Brineura should not be used in patients with active intraventricular access device-related complications (e.g., leakage, device failure, or device-related infection) and with shunts used to drain extra fluid around the brain.

Low blood pressure and/or slow heart rate may occur during and following the Brineura infusion. Contact your child’s doctor immediately if these reactions occur.

Undesirable or hypersensitivity reactions related to Brineura treatment, including fever, vomiting, and irritability, may occur during treatment and as late as 24 hours after infusion. Your child may receive medication such as antihistamines before Brineura infusions to reduce the risk of reactions. Serious and severe allergic reactions (anaphylaxis) may occur. If a reaction occurs, the infusion will be stopped and your child may be given additional medication. If a severe reaction occurs, the infusion will be stopped and your child will receive appropriate medical treatment. If any signs of anaphylaxis occur, immediately seek medical care.

Safety and effectiveness in pediatric patients below 3 years of age have not been established.

The most common side effects reported during Brineura infusions included fever, problems with the electrical activity of the heart, decreased or increased protein in the fluid of the brain, vomiting, seizures, hypersensitivity, collection of blood outside of blood vessels (hematoma), headache, irritability, and increased white blood cell count in the fluid of the brain, device-related infection, slow heart rate, feeling jittery, and low blood pressure. Intraventricular device-related side effects included infection, delivery system-related complications, and increased white blood cell count in fluid of the brain.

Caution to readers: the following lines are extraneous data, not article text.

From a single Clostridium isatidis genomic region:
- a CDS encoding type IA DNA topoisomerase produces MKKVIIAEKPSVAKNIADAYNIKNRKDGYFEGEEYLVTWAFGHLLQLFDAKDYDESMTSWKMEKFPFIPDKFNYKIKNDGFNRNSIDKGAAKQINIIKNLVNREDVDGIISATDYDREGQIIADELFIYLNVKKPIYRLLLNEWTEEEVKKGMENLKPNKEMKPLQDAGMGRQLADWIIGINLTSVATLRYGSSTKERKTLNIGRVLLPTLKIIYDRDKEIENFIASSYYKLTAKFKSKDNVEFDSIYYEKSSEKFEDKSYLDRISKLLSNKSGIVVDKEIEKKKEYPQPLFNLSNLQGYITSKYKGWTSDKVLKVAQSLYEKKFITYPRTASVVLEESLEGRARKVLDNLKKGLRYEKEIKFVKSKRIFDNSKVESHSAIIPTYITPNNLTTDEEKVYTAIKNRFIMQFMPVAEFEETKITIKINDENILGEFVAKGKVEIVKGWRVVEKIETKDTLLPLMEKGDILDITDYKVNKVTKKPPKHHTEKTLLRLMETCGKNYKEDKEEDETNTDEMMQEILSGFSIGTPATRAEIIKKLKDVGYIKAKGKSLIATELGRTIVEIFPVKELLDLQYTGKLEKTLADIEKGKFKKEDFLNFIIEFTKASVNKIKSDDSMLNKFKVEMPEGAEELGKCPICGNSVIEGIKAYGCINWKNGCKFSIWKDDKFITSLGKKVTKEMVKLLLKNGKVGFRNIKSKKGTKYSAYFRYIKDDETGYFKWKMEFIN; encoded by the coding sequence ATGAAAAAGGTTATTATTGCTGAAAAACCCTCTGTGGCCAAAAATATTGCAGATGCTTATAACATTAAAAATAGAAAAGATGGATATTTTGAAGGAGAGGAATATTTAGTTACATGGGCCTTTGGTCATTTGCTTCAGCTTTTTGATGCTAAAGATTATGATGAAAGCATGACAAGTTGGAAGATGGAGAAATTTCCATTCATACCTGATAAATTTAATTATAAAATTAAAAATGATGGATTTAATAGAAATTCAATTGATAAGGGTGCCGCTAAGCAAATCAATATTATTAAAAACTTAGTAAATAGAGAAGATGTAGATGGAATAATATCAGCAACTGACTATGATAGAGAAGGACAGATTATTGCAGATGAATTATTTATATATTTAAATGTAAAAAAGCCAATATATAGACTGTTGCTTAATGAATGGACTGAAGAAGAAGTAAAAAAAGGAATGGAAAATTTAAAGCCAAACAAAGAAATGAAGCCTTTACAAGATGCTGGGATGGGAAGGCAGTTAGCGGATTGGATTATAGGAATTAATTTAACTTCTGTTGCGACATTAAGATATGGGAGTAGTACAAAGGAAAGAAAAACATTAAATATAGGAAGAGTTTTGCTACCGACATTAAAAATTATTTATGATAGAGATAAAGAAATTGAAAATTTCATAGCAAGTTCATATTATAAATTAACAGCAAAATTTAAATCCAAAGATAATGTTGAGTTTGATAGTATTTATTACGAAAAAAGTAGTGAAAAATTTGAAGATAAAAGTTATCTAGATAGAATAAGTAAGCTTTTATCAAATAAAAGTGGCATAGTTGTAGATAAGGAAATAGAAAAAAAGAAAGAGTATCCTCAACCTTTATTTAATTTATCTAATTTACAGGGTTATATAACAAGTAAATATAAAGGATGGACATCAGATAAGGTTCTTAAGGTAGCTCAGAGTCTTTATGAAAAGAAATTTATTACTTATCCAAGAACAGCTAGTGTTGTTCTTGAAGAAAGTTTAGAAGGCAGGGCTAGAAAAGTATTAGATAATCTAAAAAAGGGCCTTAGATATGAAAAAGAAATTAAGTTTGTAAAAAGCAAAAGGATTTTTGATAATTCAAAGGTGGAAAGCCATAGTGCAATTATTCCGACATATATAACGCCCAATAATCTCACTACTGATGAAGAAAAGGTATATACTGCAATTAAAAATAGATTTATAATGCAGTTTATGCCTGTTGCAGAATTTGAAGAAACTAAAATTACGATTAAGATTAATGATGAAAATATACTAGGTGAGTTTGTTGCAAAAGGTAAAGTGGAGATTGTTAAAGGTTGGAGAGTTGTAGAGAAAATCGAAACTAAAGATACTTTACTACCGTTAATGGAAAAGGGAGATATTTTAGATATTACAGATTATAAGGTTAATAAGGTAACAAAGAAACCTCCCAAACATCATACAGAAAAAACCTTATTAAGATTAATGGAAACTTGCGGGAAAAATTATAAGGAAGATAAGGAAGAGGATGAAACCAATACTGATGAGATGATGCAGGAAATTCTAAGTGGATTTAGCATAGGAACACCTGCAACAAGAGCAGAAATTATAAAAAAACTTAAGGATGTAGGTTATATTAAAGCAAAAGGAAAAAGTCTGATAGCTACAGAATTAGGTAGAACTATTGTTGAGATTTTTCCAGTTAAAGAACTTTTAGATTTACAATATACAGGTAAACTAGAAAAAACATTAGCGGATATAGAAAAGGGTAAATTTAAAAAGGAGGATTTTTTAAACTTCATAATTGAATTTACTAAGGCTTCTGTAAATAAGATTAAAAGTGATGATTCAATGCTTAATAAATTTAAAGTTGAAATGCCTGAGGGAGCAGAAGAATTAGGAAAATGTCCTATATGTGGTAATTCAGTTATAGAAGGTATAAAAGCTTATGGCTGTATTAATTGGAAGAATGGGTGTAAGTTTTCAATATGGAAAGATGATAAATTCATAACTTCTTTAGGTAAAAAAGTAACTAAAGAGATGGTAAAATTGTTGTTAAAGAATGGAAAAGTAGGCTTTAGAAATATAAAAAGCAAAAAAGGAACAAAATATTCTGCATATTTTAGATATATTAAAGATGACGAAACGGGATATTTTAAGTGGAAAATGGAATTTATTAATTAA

These are not all of the possible side effects with Brineura. Talk to your child’s doctor if they have any symptoms that bother them or that do not go away.

Call your doctor for medical advice about side effects. You may report side effects to FDA at 1-800-FDA-1088.

Please see accompanying full Prescribing Information, or visit www.Brineura.com.


1 Schulz A, Kohlschütter A, Mink J, Simonati A, Williams R. NCL diseases– clinical perspectives. Biochim Biophys Acta. 2013;1832:1801-1806.
2 Claussen M, Heim P, Knispel J, Goebel HH, Kohlschütter A. Incidence of neuronal ceroid-lipofuscinoses in West Germany: variation of a method for studying autosomal recessive disorders. Am J Med Genet. 1992;42:536-538
3 Martin J. A., Hamilton B. E., Ventura S. J., Osterman, M. J., Wilson, E. C., Mathews, T. J., et al. (2011). Births: Final data for 2010. National Vital Statistics Reports, 61, 1–72. Retrieved January 21, 2013, from http://www.cdc.gov/nchs/data/nvsr/nvsr61/nvsr61_01.pdf#table01 (PDF – 1.66 MB)
4 Brineura [package insert]. Novato, CA: BioMarin Pharmaceutical Inc.; 2017.
5 BioMarin. BioMarin Doses First Patient in Phase 1/2 Trial With BMN 190 for the Treatment of Neuronal Ceroid Lipofuscinosis Type 2, a Form of Batten Disease [Press Release]. 2013. Retrieved from:
http://investors.biomarin.com/2013-09-23-BioMarin-Does-First-Patient-in-Phase-1-2-Trial-With-BMN-190-for-the-Treatment-of-Neuronal-Ceroid-Lipofuscinosis-Type-2-a-Form-of-Batten-Disease

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Diseases

Lysosomal Storage Disorders (MPS I, MPS IVA, MPS VI, CLN2 disease) PKU, LEMS

Products

Brineura
Vimizim®
Kuvan®
Naglazyme®
Aldurazyme®
Firdapse®

Patient/Physician Support Contact Information

BioMarin RareConnections
Tel: 866.906.6100
Fax: 888.863.3361
E-mail: support@biomarin-rareconnections.com